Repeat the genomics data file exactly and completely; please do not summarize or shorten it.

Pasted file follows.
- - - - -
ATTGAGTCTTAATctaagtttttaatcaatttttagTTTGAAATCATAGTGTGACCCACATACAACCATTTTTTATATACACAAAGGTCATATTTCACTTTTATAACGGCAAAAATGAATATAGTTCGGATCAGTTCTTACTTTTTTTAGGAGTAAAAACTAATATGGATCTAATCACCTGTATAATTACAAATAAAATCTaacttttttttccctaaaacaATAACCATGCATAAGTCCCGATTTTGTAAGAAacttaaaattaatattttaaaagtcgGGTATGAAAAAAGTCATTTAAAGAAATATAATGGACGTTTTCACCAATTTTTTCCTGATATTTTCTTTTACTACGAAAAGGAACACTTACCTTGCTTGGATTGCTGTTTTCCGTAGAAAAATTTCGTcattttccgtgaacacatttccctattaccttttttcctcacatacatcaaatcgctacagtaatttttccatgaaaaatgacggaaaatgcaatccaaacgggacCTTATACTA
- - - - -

ATTGAGTCTTAATctaagtttttaatcaatttttagTTTGAAATCATAGTGTGACCCACATACAACCATTTTTTATATACACAAAGGTCATATTTCACTTTTATAACGGCAAAAATGAATATAGTTCGGATCAGTTCTTACTTTTTTTAGGAGTAAAAACTAATATGGATCTAATCACCTGTATAATTACAAATAAAATCTaacttttttttccctaaaacaATAACCATGCATAAGTCCCGATTTTGTAAGAAacttaaaattaatattttaaaagtcgGGTATGAAAAAAGTCATTTAAAGAAATATAATGGACGTTTTCACCAATTTTTTCCTGATATTTTCTTTTACTACGAAAAGGAACACTTACCTTGCTTGGATTGCTGTTTTCCGTAGAAAAATTTCGTcattttccgtgaacacatttccctattaccttttttcctcacatacatcaaatcgctacagtaatttttccatgaaaaatgacggaaaatgcaatccaaacgggacCTTATACTA